Sometimes people who think they know what they are getting into when they take jobs soon believe they were duped.

QI applied for a job that I wanted and was hired. On my first day, they told me that someone was on vacation and I would have to do his job until he came back. I said okay, even though I did not want to do that job. The next day I was told that I did such a great job that I was going to do it permanently, and when the guy came back from vacation he would do something else. A couple of days later, I found out there wasn't any guy on vacation. The company apparently had intended to put me in that job all along. I immediately gave two weeks' notice.

Amazingly, at another company, on my first day, I was told that someone had just quit, so until they hired a replacement, I would have to do her job and my job. I said okay, because I didn't know what else to say. They never interviewed anyone else and apparently always intended for me to do both jobs, which was exhausting.

I asked a lot of questions at interviews at both these jobs, yet essentially the same thing happened twice. Do I have any recourse? How can I prevent this from happening a third time?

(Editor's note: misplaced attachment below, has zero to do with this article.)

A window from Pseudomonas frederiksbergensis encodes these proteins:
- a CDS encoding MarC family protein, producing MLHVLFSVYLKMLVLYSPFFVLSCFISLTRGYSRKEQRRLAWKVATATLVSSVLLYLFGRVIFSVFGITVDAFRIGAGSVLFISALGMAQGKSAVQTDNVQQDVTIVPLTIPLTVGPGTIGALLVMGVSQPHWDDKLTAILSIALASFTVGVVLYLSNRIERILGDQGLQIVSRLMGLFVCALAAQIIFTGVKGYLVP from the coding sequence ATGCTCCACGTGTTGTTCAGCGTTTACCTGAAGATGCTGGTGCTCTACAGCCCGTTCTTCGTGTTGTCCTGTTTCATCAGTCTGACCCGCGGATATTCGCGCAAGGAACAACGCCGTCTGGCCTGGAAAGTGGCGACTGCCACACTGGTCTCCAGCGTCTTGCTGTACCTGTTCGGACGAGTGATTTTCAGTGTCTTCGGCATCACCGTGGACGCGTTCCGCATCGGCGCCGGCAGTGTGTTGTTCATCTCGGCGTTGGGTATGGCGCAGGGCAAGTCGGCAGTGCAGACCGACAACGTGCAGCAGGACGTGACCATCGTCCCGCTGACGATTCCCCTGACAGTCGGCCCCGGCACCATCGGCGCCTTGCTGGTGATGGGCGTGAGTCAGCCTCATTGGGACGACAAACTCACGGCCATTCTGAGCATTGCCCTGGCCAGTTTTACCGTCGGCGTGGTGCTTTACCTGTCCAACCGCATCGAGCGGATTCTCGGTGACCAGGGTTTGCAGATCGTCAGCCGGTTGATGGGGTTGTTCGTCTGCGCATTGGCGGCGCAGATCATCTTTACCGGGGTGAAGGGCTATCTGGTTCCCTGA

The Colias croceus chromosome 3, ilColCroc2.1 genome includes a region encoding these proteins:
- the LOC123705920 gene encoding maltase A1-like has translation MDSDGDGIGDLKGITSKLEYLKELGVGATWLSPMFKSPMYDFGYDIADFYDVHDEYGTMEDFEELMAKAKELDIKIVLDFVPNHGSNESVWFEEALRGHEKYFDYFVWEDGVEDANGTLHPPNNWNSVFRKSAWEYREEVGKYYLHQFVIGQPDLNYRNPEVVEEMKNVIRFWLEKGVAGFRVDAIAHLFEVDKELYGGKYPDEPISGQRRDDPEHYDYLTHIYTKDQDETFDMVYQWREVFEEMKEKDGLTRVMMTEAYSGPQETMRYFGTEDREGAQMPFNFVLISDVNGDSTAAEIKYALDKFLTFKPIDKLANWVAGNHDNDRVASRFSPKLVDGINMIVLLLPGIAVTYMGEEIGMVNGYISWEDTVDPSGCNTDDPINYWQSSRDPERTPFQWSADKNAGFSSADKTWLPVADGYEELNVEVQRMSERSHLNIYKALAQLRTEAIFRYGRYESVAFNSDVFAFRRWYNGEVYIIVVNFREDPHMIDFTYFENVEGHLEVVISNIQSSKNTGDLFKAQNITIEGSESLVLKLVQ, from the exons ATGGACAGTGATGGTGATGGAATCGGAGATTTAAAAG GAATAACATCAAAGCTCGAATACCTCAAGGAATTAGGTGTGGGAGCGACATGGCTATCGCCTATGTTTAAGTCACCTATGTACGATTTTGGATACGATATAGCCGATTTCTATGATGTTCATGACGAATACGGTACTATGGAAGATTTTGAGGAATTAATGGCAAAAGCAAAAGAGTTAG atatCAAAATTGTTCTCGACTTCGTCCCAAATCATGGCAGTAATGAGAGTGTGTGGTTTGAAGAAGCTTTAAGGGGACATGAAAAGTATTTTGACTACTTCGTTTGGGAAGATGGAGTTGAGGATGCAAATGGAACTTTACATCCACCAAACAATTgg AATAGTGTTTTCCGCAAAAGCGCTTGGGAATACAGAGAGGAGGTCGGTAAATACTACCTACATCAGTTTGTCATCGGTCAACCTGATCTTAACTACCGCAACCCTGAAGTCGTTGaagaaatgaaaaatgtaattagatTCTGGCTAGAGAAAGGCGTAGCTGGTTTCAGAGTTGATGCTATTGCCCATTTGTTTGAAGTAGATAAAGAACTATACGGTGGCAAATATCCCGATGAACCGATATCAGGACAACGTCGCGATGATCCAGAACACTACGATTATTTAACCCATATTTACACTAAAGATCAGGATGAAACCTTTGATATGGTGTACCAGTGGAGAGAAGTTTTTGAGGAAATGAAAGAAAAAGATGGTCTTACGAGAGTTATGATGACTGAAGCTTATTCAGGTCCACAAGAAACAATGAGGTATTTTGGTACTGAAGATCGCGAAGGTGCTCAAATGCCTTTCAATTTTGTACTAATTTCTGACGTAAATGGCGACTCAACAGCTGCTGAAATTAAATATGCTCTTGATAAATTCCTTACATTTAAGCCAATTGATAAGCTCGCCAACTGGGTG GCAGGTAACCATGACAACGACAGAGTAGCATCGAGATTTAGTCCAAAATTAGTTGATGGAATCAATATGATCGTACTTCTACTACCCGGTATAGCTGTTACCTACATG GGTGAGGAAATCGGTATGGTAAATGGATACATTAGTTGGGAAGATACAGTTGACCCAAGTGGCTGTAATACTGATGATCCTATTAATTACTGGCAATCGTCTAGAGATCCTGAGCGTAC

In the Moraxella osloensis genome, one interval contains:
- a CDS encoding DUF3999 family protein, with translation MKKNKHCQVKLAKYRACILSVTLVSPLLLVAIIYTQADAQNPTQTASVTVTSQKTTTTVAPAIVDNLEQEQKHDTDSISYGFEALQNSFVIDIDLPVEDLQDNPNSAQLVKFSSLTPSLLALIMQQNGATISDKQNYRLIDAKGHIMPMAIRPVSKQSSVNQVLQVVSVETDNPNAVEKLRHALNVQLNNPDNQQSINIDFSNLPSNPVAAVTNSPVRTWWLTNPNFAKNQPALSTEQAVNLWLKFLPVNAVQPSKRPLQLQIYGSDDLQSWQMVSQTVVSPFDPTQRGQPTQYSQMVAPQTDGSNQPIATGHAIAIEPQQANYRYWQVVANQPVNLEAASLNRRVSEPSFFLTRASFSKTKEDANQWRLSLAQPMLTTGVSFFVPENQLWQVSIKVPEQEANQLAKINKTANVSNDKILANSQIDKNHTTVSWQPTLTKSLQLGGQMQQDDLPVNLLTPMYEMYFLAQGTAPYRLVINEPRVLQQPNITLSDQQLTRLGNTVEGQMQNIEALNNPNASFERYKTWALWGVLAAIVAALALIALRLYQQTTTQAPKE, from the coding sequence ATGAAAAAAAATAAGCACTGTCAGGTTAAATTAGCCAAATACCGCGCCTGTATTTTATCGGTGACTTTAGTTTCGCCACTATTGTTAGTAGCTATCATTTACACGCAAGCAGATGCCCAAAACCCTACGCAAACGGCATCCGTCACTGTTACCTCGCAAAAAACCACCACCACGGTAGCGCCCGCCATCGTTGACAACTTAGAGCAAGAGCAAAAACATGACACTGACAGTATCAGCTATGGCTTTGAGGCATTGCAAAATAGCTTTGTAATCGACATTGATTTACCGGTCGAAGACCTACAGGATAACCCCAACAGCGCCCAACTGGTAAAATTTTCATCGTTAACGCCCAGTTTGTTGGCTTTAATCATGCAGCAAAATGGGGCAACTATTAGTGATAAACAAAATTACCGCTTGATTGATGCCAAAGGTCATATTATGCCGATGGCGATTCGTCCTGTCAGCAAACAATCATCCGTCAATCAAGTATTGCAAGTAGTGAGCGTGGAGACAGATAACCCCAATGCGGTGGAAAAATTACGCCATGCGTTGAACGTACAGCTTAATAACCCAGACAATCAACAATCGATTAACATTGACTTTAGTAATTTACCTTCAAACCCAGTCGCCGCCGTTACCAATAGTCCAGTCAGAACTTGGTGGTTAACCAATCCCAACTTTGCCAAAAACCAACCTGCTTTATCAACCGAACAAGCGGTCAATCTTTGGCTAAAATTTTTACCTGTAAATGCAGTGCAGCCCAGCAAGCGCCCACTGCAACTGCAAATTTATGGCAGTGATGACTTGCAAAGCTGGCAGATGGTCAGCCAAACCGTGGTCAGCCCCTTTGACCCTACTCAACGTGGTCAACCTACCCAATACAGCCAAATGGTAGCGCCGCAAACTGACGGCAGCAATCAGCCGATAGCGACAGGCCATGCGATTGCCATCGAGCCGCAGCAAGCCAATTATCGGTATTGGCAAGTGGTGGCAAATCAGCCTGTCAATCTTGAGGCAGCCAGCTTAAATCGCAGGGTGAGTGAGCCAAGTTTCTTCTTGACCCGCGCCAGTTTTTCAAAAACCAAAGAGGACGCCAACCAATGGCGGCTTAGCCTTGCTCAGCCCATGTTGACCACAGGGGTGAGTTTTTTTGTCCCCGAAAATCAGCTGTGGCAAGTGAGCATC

A Steven M. Darien, chairman and chief executive of Cabot Advisory Group, a Bedminster, N.J., firm that advises corporate clients on employment issues, said, "I'm not sure what recourse he has unless he can demonstrate he was harmed in a financial way." Any legal dispute over his hiring is likely to turn into a "he-said, she-said kind of thing."

Darien said assigning employees to various jobs in a company is a management prerogative. "Managements have a right to change jobs, although not totally out of the realm of what responsibilities were agreed upon." He said, for example, that an aging worker assigned duties completely beyond his normal tasks might be able to prove that he was discriminated against because of his age.

The workplace is "a highly flexible environment," Darien said, "and jobs change all the time. You need to expect different duties all the time."

Nonetheless, he said, applicants can protect themselves to a certain degree by getting job offers in writing, listing the expected duties with assurances that they will keep specified positions for "a reasonable amount of time."

"You can ask that they spell out whatever's important to you, such as a day shift or not working weekends," Darien said.

On the Job would also suggest that workers talk with people who work for a new employer, preferably away from the office, to hear what work life might be like. Vault.com has a wealth of information about major employers and job-searching strategies as well as comments from workers about their experiences at specific companies.

-- Kenneth Bredemeier

E-mail your workplace questions to Kenneth Bredemeier at bredemeier@washpost.com. Discuss workplace issues with him Wednesday at 11 a.m. at www.washingtonpost.com/liveonline.